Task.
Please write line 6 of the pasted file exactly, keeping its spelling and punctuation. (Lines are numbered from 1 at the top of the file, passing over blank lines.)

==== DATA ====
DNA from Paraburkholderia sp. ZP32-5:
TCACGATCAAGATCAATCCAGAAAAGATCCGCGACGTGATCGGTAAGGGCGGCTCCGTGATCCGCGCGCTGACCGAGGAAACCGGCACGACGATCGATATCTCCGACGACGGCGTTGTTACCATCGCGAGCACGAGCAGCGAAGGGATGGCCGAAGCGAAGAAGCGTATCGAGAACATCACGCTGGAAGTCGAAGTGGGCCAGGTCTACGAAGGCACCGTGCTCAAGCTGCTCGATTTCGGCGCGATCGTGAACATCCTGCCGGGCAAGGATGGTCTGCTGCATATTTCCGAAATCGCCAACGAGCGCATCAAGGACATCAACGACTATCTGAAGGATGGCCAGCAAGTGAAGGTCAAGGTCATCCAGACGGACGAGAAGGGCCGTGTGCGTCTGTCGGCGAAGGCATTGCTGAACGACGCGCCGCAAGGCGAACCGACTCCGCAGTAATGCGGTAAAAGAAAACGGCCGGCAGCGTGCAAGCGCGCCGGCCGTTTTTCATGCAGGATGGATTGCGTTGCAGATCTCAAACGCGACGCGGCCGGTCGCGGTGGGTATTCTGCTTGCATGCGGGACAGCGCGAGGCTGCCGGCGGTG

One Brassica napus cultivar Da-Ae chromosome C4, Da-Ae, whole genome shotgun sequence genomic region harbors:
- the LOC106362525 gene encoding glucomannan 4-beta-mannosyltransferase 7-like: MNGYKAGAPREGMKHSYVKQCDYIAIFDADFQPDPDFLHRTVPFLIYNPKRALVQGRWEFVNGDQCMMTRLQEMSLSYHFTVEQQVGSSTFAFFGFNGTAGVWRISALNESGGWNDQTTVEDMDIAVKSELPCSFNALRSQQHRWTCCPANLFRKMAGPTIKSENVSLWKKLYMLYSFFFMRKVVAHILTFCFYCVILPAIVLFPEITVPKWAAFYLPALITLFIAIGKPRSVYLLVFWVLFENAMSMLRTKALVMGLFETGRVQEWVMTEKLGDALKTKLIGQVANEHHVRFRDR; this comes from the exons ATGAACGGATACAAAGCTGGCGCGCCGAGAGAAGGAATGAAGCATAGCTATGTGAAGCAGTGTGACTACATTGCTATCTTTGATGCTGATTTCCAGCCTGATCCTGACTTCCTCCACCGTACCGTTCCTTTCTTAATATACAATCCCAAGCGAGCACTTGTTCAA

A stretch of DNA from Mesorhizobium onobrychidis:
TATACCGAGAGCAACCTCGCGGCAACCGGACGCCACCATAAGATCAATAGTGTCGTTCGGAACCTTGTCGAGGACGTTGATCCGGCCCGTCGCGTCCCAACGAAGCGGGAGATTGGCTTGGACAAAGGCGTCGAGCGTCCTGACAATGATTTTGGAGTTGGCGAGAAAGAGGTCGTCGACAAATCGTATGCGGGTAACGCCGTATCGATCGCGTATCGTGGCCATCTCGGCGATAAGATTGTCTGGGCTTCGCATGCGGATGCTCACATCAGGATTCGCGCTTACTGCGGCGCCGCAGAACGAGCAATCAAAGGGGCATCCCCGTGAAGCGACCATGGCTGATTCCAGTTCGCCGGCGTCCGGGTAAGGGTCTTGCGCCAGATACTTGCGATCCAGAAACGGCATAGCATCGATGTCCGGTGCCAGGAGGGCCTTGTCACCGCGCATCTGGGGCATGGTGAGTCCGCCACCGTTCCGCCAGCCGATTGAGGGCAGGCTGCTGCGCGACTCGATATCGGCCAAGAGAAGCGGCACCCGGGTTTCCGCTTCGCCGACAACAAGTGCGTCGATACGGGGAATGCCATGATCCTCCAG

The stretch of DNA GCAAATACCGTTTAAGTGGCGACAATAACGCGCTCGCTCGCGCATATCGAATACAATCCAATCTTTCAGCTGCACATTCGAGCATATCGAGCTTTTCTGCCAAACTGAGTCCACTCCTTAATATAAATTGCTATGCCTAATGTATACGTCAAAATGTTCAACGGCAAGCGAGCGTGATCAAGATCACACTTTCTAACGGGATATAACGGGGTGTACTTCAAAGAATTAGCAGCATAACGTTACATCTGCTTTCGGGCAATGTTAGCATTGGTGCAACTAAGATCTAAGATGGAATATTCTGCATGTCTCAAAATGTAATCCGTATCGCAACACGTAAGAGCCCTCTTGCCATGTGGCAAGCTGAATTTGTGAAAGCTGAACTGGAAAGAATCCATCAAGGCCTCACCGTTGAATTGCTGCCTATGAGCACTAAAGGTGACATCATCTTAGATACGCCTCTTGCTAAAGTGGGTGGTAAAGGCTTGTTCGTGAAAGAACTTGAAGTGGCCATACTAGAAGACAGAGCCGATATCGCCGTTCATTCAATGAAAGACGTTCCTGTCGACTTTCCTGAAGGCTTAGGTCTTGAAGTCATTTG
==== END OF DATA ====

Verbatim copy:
TATACCGAGAGCAACCTCGCGGCAACCGGACGCCACCATAAGATCAATAGTGTCGTTCGGAACCTTGTCGAGGACGTTGATCCGGCCCGTCGCGTCCCAACGAAGCGGGAGATTGGCTTGGACAAAGGCGTCGAGCGTCCTGACAATGATTTTGGAGTTGGCGAGAAAGAGGTCGTCGACAAATCGTATGCGGGTAACGCCGTATCGATCGCGTATCGTGGCCATCTCGGCGATAAGATTGTCTGGGCTTCGCATGCGGATGCTCACATCAGGATTCGCGCTTACTGCGGCGCCGCAGAACGAGCAATCAAAGGGGCATCCCCGTGAAGCGACCATGGCTGATTCCAGTTCGCCGGCGTCCGGGTAAGGGTCTTGCGCCAGATACTTGCGATCCAGAAACGGCATAGCATCGATGTCCGGTGCCAGGAGGGCCTTGTCACCGCGCATCTGGGGCATGGTGAGTCCGCCACCGTTCCGCCAGCCGATTGAGGGCAGGCTGCTGCGCGACTCGATATCGGCCAAGAGAAGCGGCACCCGGGTTTCCGCTTCGCCGACAACAAGTGCGTCGATACGGGGAATGCCATGATCCTCCAG